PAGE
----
Because of that, my numbers will likely look much smaller than other websites. But I didn’t want to fault a corner playing the deep third in Cover 3 for “allowing” a seven yard curl.
It’s a stat I’ll reevaluate for next year and possibly change how I track it.
William Gay: 15/35 365 yards 2 TD 3 INT (all returned for TDs)
Cortez Allen: 21/34 380 yards 5 TD 2 INT
Antwon Blake: 8/14 105 yards 4 TD 1 INT
Brice McCain: 5/11 117 yards 0 TD 2 INT
Ike Taylor: 6/9 145 yards 2 TD
– Love to see Gay’s completion percentage so low. Under 43%. He did, unfortunately, allow over 24 yards per catch.
– Allen gave up two fewer touchdowns than the rest of the Steelers’ cornerbacks combined. Obviously, that’s disappointing. A near 62% completion percentage doesn’t make anyone feel better, either.
– Blake’s lack of size sure showed up near the goal line. Three of the four touchdowns allowed came inside the five.
– Statistically, McCain’s numbers look pretty spectacular. Low completion percentage, the only corner not to allow a TD, and two interceptions to his credit.
– No one expected McCain to play as much as he did. 577 total snaps. 395 in the slot as the nickel back with another 182 coming outside, mostly at left corner. He held his own. Steelers really needed his services.
– In a season where it was difficult to play defensive back without getting flagged, Gay was penalized only once. The infamous taunting call against the Kansas City Chiefs.
– Cortez Allen was flagged nine times. For him, that works out to a flag every 32 plays.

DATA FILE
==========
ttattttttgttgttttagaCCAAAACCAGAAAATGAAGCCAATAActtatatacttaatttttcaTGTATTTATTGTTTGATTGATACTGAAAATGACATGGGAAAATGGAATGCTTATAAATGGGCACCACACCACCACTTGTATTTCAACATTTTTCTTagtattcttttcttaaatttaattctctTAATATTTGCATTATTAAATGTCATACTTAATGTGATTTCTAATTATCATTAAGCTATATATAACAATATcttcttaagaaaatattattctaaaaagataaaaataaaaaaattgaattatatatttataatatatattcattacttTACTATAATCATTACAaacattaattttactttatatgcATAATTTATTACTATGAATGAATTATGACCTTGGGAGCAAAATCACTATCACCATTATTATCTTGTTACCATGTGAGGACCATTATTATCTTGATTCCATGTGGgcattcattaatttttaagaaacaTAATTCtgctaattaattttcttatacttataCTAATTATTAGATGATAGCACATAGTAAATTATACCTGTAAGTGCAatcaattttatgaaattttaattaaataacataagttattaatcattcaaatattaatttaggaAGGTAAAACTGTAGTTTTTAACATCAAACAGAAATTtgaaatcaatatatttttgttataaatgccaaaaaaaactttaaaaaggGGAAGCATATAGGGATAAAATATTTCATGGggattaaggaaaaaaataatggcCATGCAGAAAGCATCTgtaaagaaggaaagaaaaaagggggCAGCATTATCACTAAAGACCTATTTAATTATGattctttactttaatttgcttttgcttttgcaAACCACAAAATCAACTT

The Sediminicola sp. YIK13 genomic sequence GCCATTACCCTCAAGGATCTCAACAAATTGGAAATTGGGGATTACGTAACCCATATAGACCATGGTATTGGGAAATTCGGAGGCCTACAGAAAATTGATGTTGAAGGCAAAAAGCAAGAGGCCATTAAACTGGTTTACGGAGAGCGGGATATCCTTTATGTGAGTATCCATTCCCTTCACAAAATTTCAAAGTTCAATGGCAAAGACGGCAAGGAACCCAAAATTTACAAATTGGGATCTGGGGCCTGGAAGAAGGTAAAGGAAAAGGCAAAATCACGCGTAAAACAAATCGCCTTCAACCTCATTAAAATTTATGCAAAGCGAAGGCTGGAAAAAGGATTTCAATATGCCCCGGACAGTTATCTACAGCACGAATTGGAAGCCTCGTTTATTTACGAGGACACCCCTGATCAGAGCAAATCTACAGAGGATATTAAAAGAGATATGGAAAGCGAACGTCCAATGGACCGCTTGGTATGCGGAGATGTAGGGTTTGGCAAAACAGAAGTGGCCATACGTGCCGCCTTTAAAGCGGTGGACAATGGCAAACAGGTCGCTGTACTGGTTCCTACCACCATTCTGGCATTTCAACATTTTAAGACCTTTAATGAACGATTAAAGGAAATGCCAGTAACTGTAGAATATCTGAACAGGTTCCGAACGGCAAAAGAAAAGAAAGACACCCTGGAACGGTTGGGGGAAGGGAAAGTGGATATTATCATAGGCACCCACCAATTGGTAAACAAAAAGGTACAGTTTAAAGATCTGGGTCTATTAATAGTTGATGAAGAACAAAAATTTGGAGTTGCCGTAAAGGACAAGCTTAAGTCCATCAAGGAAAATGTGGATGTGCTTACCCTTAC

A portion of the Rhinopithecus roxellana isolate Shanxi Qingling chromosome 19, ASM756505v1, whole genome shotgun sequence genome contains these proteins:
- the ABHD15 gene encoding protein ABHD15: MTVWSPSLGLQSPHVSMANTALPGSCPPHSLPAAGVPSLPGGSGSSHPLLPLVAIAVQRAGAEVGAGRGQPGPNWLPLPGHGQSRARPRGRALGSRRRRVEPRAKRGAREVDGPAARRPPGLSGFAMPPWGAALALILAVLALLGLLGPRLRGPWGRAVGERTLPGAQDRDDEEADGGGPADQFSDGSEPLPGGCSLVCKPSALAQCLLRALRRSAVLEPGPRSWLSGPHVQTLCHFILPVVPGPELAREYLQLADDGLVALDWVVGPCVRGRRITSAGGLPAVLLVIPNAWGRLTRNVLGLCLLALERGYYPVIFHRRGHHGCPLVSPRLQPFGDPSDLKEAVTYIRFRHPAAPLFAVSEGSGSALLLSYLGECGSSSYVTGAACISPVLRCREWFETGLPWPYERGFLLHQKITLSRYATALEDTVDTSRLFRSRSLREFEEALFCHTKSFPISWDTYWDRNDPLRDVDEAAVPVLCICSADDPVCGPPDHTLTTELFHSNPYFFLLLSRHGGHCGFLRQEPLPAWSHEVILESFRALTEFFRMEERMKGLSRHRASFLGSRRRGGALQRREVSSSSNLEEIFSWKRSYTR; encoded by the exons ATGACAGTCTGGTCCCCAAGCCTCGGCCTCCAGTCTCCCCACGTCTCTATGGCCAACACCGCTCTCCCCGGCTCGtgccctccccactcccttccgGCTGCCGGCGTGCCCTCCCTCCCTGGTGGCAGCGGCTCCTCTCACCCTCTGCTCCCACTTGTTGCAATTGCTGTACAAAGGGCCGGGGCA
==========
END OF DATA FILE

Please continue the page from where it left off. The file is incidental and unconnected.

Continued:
– A narrative buster, perhaps? Mike Mitchell was flagged just four times in the regular season. The same amount as McCain. And less than Polamalu, who had six penalties.
– The Steelers’ secondary did a tremendous job of playing clean football. Taylor and Cortez aside, the rest of the secondary combined for six pass interferences, defensive holding, and illegal contact calls COMBINED.
Opposing offenses nearly had as many pass interferences called against them (3) as the entire Steelers’ defense in 2014 (4).
– Over the final seven games, Pittsburgh had a grand total of two defensive holding or pass interference calls. Two over 263 dropbacks. That has to be the lowest total in the league.
– And Taylor and Cortez? They combined for seven holding/interferences. Toss in two more illegal contacts on Allen for good measure.
– Shamarko Thomas played two snaps this year. Both came in Week 17 against the Cincinnati Bengals.
– Ross Ventrone was the only regularly active Steelers’ defender not to play a single snap on defense. I’m disappointed, LeBeau.